• Not the Last Transformational Deal.  The take private of PetSmart is not the first transformational deal of this cycle and it won’t be the last. The number of large private pet companies across industry categories has swelled over the past five years. Whether it is an acquisition of Blue Buffalo, a public listing for Big Heart Brands, or a sale of Hartz Mountain, we expect that more big deals are on the horizon.

/bryan

Note: This blog is for informational purposes only. The opinions expressed reflect my view as of the publishing date, which are subject to change.  While this post utilizes data sources I consider reliable, I cannot guarantee the accuracy of any third party cited herein.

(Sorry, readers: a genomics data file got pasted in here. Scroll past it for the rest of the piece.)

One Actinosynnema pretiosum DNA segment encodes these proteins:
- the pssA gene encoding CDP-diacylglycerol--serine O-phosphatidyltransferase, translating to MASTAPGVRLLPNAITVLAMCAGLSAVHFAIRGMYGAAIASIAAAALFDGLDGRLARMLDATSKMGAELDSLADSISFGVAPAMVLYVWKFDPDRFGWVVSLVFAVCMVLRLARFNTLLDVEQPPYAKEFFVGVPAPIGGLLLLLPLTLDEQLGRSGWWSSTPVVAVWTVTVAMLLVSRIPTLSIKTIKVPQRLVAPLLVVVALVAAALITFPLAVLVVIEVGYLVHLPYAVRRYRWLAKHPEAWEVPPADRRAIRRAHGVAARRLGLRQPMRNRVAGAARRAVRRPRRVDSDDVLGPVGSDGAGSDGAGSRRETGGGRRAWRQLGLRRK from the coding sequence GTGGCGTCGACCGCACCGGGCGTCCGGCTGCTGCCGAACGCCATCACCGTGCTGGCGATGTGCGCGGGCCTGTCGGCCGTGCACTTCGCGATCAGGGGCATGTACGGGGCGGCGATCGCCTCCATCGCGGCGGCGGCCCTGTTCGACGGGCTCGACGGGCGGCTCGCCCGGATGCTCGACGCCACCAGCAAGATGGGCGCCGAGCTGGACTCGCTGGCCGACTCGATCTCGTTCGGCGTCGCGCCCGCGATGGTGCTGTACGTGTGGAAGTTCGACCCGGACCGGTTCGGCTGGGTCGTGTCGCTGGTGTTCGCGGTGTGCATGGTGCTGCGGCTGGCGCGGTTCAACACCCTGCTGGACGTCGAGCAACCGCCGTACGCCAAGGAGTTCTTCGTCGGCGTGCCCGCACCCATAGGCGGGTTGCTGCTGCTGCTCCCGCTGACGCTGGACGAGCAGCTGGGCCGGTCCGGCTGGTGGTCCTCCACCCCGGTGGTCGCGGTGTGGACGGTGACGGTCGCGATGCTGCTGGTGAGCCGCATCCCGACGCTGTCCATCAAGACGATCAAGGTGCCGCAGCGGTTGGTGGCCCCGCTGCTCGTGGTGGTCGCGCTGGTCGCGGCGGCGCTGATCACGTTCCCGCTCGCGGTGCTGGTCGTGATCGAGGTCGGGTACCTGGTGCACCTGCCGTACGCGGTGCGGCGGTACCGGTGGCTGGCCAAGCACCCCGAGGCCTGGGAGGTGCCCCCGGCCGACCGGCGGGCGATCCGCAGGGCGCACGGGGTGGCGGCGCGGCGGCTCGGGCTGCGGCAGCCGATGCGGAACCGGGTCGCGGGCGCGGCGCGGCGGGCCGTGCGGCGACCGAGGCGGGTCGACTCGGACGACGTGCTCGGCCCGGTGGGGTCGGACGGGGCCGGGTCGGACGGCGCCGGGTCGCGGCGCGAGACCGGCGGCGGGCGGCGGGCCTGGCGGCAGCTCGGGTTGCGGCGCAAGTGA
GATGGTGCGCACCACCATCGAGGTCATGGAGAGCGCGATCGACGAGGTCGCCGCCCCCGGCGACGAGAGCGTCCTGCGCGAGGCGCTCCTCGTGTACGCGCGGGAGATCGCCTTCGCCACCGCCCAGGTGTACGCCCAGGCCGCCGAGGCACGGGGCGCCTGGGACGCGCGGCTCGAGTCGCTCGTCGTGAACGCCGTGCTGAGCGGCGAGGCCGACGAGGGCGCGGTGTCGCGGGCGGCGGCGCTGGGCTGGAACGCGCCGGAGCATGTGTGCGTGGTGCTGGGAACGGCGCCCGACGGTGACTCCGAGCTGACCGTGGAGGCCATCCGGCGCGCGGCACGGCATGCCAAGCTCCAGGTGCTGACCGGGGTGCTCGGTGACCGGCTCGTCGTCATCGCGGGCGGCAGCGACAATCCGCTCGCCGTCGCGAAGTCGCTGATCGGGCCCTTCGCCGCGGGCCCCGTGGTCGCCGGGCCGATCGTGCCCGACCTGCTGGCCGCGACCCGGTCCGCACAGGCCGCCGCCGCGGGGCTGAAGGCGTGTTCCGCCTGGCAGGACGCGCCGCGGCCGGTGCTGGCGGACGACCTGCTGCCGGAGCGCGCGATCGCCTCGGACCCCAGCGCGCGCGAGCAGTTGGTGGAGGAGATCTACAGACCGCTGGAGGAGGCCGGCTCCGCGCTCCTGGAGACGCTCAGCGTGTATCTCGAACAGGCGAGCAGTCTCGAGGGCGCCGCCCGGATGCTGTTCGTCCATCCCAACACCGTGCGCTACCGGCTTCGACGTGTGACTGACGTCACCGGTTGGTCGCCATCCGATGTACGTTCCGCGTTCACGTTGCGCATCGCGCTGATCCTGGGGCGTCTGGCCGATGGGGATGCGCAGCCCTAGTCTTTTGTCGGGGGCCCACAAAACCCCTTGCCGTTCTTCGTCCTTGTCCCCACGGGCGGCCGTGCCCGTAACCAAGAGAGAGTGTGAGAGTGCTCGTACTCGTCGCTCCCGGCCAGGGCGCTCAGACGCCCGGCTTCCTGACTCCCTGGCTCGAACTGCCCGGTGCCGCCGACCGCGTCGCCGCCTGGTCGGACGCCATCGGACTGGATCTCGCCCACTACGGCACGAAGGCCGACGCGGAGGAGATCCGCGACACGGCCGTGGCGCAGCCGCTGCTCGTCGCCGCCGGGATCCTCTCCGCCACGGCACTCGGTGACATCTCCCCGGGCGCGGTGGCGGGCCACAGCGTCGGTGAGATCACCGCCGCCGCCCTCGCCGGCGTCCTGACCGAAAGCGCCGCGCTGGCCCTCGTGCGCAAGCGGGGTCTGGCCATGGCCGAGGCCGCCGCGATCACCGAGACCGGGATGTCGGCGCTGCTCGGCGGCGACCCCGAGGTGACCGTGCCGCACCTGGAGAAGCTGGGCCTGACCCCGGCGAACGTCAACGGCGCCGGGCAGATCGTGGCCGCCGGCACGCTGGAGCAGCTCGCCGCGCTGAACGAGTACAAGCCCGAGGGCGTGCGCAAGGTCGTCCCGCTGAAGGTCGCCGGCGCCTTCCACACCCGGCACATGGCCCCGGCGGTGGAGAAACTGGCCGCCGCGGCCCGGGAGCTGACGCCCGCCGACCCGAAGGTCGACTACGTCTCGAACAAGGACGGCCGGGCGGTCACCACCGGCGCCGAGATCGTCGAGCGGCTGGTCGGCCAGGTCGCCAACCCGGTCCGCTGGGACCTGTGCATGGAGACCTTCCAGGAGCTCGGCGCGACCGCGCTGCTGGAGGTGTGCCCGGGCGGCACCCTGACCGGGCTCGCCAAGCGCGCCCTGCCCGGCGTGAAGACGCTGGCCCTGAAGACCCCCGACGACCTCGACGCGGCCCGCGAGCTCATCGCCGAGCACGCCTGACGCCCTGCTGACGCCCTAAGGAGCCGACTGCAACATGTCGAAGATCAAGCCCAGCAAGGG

debt freeOne of the most frustrating aspects of following the pet industry is the lack of transparency we have into the operational results of bellwether companies that comprise the market.  With only a handful of pure-play public companies, and even fewer with meaningful analyst coverage, we are left to rely on publicly available market studies, which are often dated and/or at a cursory level, expensive third party research, or, more often than not, rumors and conjecture.  As evidence, approximately 25% of search terms that led people to this blog are related to market rumors (e.g. “Blue Buffalo acquired”) or data searches on private pet company performance (e.g. “Petco 2012 EBITDA”). However, the availability of cheap leverage to fund organic and acquired growth is providing us a rare opportunity to understand how some of these large private pet names are performing.